There’s been controversy for centuries over whether Christians are expected to live out the Beatitudes, and be meek and merciful and poor in spirit and pure in heart. Some people suggest that the commands of the Sermon on the Mount are directed only at special types of Christians, the great saints; others suggest that our very inability to obey Jesus’ commands shows us that we must rely completely on God’s grace. I don’t agree with either of those arguments. Later in the Sermon on the Mount Jesus tells his disciples: ‘Be perfect, therefore, as your heavenly Father is perfect.’ (Matt 5:48). The Sermon is addressed to those who are in relationship with our Father who is perfect; the God that Jesus reveals to us as faithful, loving and merciful. To those people who haven’t received the vision of Jesus’ God, who aren’t looking forward with longing to the breaking in to the kingdom of heaven, the idea of living in the sort of compassionate, vulnerable way that Jesus describes in the Sermon on the Mount is foolishness. But to those of us who are being saved, it’s the power of God, and we are called to try and live in the way of life that Jesus is describing. We will inevitably fail, but Jesus will be with us on the way.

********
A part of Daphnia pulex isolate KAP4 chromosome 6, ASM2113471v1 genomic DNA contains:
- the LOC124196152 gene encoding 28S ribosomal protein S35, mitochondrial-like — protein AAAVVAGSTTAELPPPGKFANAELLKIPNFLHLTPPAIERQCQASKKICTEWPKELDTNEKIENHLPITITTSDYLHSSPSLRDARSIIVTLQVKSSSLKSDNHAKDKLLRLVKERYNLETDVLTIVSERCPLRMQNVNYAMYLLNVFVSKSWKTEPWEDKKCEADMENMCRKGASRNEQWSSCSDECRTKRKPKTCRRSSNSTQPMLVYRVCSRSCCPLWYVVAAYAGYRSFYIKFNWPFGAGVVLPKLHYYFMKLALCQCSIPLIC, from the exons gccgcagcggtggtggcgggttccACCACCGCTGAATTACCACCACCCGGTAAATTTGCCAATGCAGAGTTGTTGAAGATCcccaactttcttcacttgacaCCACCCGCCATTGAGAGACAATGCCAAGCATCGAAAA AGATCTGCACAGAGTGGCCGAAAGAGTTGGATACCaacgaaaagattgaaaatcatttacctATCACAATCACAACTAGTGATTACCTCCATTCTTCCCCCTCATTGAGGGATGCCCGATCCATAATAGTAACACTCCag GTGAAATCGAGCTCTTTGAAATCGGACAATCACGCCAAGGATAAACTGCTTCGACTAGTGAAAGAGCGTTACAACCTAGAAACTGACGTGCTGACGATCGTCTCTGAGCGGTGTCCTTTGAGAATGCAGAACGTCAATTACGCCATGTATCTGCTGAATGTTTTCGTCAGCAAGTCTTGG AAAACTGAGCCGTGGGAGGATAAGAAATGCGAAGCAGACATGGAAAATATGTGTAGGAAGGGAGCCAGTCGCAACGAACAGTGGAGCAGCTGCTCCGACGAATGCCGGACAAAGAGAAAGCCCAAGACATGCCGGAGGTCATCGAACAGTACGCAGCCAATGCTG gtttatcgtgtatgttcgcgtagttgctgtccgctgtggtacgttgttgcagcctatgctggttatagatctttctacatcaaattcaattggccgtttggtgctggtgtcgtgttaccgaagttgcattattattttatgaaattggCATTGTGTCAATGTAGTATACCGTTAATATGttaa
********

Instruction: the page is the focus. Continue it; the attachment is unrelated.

I could take weeks talking about individual beatitudes; let’s see what I can do in a few minutes. The eight beatitudes that begin the Sermon on the Mount are divided into two parts. The first four beatitudes are addressed to people who are poor, who mourn and who hunger and thirst, people who in one way or another live in misery. They’re called blessed not because of their virtue, but simply because they are poor and so when God’s kingdom comes, when the kingdom of heaven that Jesus is inaugurating is fully realised, their circumstances will be reversed.
In these first four beatitudes we’re not being asked to be poor in spirit or meek or mournful or hungry and thirsty for righteousness. We’re being reassured that when God’s will is done no one will be in these situations. People who now have no reason for hope or joy, who are currently denied their share of God’s blessings, will benefit when God’s reign as described by Jesus comes to fruition. These first four beatitudes comfort those who most need comfort.